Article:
Tuesday, April 9, 2013

Course support

My husband is a good sport. He's been a spectator at dozens of races through the years, and although he doesn't run, doesn't enjoy anything about running, and surely finds the long, cold, and early hours of standing around waiting for me to zip by for a few seconds pretty tiresome, he's been there for every "big" race. An awesome source of emotional and tangible support, he's always good for a dab of Aquaphor here, a Tylenol for an aching piriformis there, and a big hug at the finish line. (The one exception was when he staged a protest and refused to attend my running of the Philadelphia Marathon in 2003. I'd promised him earlier that year that I wouldn't train for another marathon until I finished my masters thesis, but I got bored and impatient with it, and broke my promise. So he didn't come, which was fair enough. For the record, I finished it before running my next one.) I also have an amazing set of friends and family members who have attended various races with me over the years, often going to great expense - and going to very weird places - in order to do so. It takes a special kind of friend to sign on for a summer vacation with you in Fargo, or to stand at the start line in the freezing cold wee hours of a Las Vegas winter morning, just to make sure you hit that starting line with a whole lot of love. Every marathon I've run has stories of love, family, and friendship woven throughout.

My water crew is the handsomest, don't you think? (Photo by John Schell)

I recently signed up for an interesting local race that took place this weekend. The Carlsbad 5000 is a world-famous 5k, a large race made up of seven different age/gender group races that run all morning, with elite races held in the early afternoon. They offer a challenge called the "All-Day 25k," wherein a limited number of runners can sign up to run in five separate 5k races, which take place over the course of the entire morning (totaling 15.5 miles in all, and spanning about 4.5 hours). Since I'm actively training for a marathon now, my intention was not any sort of a PR for the 5k distance, but to use it as a training run in lieu of my scheduled 18-mile long run. I had no idea what to expect from the event, or from myself, but I raced well and it turned out to be a really amazing day. And I spent it alone. Had I asked him to, Marc would have dragged himself out of bed with me at 5:00 a.m., stood around for hours while I repeatedly started and finished, and hung out while I stretched, gloated, and complained during the breaks between my races. But I treasure his support in those races where it matters most, so I pick my battles. There are race mornings when I need him less, and it's okay with me if he spends those mornings sleeping in, walking the dog so I don't have to, and then patiently listening to the mile-by-mile account when I get home. There's no one I'd rather have with me on the marathon course of life, so I figure I'd better do what I can to keep him fresh for race day.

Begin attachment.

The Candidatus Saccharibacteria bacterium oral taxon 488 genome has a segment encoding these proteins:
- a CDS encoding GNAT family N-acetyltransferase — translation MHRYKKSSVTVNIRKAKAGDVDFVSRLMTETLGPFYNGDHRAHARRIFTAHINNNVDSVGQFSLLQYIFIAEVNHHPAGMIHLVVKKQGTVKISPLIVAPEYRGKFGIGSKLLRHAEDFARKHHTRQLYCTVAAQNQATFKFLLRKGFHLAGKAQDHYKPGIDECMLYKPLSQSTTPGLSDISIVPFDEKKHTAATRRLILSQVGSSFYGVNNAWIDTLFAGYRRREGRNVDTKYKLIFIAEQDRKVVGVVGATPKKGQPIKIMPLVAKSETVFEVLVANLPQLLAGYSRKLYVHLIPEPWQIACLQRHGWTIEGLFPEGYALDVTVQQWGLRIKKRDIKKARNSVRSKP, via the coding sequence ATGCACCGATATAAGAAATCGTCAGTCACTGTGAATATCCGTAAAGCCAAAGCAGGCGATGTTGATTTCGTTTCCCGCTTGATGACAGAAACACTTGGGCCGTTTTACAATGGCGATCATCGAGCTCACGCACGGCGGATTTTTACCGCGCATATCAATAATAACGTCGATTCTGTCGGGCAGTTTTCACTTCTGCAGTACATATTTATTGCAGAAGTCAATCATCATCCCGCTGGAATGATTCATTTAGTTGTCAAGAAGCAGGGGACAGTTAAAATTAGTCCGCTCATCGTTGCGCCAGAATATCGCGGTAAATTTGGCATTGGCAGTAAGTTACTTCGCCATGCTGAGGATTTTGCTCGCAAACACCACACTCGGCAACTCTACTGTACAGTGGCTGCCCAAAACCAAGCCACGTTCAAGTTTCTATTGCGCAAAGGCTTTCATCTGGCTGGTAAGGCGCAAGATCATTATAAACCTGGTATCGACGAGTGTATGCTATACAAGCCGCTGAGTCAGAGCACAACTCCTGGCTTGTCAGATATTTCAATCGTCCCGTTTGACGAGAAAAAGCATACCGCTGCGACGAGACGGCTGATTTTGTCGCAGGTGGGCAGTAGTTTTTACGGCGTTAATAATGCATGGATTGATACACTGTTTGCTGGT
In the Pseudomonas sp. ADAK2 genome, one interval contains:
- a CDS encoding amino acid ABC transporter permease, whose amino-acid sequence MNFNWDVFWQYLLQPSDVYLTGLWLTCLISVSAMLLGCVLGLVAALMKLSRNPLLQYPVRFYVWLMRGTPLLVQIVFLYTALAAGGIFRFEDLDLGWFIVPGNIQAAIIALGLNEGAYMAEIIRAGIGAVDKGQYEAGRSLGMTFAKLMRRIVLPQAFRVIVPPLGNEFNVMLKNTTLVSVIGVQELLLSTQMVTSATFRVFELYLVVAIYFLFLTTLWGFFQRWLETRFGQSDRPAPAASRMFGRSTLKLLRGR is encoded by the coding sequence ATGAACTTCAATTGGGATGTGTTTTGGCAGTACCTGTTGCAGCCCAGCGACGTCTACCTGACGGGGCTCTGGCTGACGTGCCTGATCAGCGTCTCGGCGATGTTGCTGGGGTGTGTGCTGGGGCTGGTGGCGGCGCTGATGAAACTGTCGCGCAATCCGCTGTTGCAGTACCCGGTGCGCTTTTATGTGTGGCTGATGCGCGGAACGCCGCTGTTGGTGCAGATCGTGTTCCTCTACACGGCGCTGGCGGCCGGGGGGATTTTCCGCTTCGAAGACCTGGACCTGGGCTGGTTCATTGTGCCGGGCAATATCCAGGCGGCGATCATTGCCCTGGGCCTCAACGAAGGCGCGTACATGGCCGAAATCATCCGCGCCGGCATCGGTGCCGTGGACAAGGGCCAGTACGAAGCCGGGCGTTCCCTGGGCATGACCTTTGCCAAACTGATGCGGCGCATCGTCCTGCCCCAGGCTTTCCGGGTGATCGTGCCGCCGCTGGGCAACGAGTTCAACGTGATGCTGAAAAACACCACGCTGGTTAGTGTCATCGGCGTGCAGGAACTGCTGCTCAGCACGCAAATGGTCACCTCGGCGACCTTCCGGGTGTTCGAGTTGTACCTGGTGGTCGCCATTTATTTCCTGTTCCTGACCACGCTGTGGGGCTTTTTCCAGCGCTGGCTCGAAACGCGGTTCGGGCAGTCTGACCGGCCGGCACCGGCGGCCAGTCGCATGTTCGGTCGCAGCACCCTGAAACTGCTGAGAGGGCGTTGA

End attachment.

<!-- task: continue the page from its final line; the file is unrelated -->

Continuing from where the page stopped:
And further to the subject of amazing support crews: my dear sister Stephanie recently launched a crowdfunding effort to raise money so that she can afford to come out to Colorado with me this summer and be a part of my "support crew" in my first attempt at pack burro racing. I am moved beyond words by her excitement over joining me for this experience, and especially love that she has pledged to be my donkey's "chief pooper scooper" if she makes her goal! If you're so inclined, you can visit her page here. My absolute favorite thing about running is the way it keeps me connected to the people, places, and things that I love, and I have no doubt that this summer's adventures in the hills of Colorado will just be one more example of that.

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